Why Is the French Open Also Referred as Roland-Garros?

Published 05/21/2021, 1:38 PM EDT
PARIS, FRANCE – JUNE 01: The Roland Garros logo is seen outside the VIP village on day nine of the 2015 French Open at Roland Garros on June 1, 2015 in Paris, France. (Photo by Julian Finney/Getty Images)


The French Open or Roland-Garros is the only clay-court Grand Slam tournament in tennis. But despite its singularity, the officially called Internationaux de France de Tennis (French International of Tennis) has divided tennis fans into two parts. And it is all behind a name.

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In English, the premier clay-court tennis event is called The French Open, similar to the Australian Open and the US Open. But for everyone else, the tournament is known as Roland-Garros. Moreover, it is the official label that the tournament uses in all languages.

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Why is the French Open also called Roland-Garros?

Since 1928, Stade de Roland Garros has hosted the clay-court Grand Slam tournament in Paris, France. The name Roland-Garros comes from a French aviator of World World I of the same name.

The hyphen between two pronouns is critical; it resonates with the French dialect rule for every place and event named after a person.

PARIS, FRANCE – MAY 29: Ground staff prepare the court during a rain delay on day three of the 2018 French Open at Roland Garros on May 29, 2018 in Paris, France. (Photo by Cameron Spencer/Getty Images)

Also, the French Tennis Federation, which runs the tournament’s administration, insisted media houses to call it Roland-Garros. Additionally, everything in the stadium carries the preferred name, including tennis balls, court walls, hats in the shop, etc.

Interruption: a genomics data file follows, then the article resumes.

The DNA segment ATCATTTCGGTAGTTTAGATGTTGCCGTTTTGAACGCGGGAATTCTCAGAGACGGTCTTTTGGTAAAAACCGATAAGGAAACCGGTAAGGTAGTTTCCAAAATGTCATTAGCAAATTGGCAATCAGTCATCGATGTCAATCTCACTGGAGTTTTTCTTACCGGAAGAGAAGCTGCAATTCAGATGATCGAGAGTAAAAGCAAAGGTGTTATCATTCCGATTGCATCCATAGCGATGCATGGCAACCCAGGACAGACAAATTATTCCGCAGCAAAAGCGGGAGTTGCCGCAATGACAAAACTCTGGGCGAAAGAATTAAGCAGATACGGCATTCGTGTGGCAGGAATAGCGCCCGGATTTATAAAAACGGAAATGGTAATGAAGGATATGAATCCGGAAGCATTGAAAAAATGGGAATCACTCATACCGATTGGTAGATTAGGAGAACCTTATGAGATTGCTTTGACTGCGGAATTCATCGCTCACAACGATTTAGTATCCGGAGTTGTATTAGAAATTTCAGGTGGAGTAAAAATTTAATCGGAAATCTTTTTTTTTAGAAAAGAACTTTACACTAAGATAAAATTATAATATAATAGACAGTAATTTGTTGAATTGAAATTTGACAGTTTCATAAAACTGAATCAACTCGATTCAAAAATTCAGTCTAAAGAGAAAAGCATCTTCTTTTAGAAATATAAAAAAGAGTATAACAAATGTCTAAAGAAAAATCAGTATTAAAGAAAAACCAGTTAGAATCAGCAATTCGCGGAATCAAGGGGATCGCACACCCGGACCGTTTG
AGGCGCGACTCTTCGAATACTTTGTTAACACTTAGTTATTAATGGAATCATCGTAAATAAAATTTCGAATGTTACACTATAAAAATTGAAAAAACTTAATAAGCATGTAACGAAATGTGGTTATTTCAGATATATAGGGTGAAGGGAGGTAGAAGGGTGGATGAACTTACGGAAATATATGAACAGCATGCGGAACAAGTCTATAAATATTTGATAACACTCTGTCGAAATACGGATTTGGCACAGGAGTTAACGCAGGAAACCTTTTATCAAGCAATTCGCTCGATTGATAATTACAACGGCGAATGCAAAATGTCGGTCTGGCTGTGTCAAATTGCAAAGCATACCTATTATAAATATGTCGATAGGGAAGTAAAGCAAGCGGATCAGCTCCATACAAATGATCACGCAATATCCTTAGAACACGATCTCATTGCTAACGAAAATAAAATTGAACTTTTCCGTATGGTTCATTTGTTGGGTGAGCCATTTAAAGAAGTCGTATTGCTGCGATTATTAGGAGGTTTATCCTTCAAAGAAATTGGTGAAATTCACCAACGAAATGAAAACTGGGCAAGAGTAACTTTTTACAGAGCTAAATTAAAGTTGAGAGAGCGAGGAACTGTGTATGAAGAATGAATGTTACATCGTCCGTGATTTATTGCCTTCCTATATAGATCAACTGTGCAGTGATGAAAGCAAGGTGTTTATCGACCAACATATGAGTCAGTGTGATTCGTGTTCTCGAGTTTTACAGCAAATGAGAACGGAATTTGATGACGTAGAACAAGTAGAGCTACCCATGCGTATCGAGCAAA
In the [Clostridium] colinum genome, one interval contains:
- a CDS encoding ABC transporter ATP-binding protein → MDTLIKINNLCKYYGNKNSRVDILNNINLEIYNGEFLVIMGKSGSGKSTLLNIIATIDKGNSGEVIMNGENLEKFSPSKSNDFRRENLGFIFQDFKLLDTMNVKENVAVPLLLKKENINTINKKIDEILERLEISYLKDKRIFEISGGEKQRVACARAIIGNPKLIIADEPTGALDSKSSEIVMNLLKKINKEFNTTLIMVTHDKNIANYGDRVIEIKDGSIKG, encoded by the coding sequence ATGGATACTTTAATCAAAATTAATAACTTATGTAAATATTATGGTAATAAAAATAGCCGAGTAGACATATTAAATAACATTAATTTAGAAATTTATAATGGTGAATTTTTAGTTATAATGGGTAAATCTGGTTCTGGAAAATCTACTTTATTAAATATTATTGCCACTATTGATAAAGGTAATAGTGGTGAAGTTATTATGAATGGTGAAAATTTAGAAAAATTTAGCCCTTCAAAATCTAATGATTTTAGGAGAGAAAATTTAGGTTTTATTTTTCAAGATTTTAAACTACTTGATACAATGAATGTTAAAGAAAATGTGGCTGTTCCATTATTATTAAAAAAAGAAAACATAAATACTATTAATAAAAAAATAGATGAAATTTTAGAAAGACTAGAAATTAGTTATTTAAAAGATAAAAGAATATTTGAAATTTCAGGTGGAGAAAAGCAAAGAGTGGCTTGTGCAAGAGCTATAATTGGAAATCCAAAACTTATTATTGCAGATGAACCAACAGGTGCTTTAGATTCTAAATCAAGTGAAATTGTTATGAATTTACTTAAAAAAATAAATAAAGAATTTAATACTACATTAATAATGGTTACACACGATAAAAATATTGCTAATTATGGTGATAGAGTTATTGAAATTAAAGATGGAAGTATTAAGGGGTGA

On this matter, Nicolas Beaudelin, spokesperson of the FFT, opened up. “The organizers clearly want everyone to refer to the tournament as ‘Roland-Garros,” he said. “Because this is … where the tournament is played.

Inarguably, the name adds a tone of history to the tournament. Given its close-to-a-century-old tradition, the chronicle upgrades every coming year.

Overall, the tournament is 130 years old, a reckoning factor in itself. No wonder why every tennis professional wants to taste glory on its red soil and become a part of a long-running tale.

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History of Roland-Garros, France

The premier clay-court tournament is the second annual Grand Slam tournament. It comes to greet tennis fans at the end of May every year.

PARIS, FRANCE – JUNE 09: A general view inside Court Philippe Chatrier during the ladies singles final between Sloane Stephens of The United States and Simona Halep of Romania during day fourteen of the 2018 French Open at Roland Garros on June 9, 2018 in Paris, France. (Photo by Clive Brunskill/Getty Images)

Interestingly, every silver trophy of the tournament holds “Internationaux de France” carving on it, ending with the current year. For instance, Internationaux de France 2020, is translated as International Championships of France 2020 in English. It accounts for the original name of the tournament.

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Conclusively, it is fair to say that Roland-Garros carries a vast history of tradition and prestige, and the name has played a vital part in it. And its glorious story will continue for generations to come.

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Purav Joshi

794 articles

Purav Joshi is a Tennis author at EssentiallySports. Having a degree in Films, Television and Media Production, he guided his passion for writing and journalism into the sport of aces and rallies. With over 2 years of experience as a copywriter, Purav has authored over 500 tennis articles.

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